Conclusion

This project lays the foundations for the creation of a network that connects the hospital and the cultural veneto community: through this project we have launched a collaboration with two independent bookstores in the region and we envision new connections growing from the seeds of this first patients’ library at IOV.

Human Touch

With the people in mind, rather than their illness, our way of approaching the project aimed at the creation of a moment of wonderment, relief and leise through the beauty that can be found in books. This new library creates opportunities for deepening the quality of human relationships between the patients, their families and healthcare professionals via a humanistic perspective on palliative care.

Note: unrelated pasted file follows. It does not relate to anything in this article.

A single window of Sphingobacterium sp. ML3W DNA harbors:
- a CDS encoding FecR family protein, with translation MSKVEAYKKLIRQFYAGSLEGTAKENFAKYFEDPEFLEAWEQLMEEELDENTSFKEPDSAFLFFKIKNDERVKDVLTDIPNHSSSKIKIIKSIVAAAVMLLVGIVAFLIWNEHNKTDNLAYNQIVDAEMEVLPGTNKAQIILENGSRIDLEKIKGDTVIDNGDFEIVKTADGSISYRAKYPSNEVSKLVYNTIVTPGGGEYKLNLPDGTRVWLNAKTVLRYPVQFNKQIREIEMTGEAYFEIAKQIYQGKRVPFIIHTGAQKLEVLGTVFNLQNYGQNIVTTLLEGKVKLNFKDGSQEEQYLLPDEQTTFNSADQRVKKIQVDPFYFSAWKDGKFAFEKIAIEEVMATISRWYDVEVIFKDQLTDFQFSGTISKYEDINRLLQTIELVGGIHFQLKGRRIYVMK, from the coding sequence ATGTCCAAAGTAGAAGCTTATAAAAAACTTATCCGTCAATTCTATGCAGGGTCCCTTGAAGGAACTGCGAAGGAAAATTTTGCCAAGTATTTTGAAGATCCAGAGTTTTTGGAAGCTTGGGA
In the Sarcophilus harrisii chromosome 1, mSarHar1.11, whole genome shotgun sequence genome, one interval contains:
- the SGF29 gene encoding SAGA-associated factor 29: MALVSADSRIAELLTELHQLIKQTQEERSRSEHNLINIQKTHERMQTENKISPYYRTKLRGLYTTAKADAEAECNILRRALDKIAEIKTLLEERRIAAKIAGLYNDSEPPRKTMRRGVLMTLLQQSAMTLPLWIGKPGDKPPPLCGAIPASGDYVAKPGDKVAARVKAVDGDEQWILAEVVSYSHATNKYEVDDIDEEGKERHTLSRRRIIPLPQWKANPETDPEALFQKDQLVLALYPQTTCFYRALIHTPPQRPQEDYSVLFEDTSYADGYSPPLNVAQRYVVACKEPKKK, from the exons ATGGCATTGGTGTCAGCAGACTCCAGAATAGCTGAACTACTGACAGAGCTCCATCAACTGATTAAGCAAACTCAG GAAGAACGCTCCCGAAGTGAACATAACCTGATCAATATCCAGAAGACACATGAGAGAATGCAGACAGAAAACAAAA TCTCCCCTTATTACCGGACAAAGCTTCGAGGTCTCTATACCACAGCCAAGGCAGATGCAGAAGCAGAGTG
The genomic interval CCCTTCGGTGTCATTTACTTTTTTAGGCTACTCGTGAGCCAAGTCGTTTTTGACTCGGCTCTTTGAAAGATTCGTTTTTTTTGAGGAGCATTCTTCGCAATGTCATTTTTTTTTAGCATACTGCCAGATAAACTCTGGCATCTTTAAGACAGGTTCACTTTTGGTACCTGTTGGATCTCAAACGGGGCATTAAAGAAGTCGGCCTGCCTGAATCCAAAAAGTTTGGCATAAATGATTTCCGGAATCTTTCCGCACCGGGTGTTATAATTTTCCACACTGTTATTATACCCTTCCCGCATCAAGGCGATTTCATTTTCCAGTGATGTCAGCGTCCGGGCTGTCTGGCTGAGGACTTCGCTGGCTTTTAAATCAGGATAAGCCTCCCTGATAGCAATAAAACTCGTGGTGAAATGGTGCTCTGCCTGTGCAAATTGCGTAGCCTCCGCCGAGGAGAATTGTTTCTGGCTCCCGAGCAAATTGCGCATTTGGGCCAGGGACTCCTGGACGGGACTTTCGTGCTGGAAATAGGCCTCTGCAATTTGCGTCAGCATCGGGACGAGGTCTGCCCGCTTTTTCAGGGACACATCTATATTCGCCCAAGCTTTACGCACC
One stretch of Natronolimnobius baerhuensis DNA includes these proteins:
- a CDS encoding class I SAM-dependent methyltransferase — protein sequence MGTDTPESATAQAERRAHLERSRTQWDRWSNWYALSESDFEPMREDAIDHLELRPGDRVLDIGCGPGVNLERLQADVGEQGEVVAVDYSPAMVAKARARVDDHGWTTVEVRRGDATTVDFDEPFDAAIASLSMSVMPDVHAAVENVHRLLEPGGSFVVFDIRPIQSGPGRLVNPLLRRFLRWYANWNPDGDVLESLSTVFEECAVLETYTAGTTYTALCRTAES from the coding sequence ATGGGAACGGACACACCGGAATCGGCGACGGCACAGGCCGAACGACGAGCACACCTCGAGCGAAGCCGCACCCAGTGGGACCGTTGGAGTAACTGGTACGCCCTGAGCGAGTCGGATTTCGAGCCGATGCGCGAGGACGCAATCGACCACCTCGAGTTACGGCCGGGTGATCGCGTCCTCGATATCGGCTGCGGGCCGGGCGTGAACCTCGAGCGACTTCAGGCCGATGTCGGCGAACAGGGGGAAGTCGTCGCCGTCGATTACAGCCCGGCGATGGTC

Biography and Bibliography
The scientific library at IOV is dedicated to the management of scientific documentation, access to databases and promotion of publications in specialized journals, as well as supporting the researchers in their studies and the pubblication process of their scientific results. We are a multidisciplinary team with different backgrounds, in science, communication and art history. Our personal approach to the scientific library encompasses the humanistic side of healthcare.
Recent pubblication:
https://doi.org/10.4081/itjm.2021.1473


2:00pm - 2:15pm
ID: 132 / 4.1: 2
Oral Presentation
Topics: Everything interesting

Position Descriptions for Leaders in Health Sciences Libraries, Medicine, Nursing, and Health Administration: Exploring Leadership Competencies as Reflected in Practice

Nicole Capdarest-Arest1, Jamie M. Gray2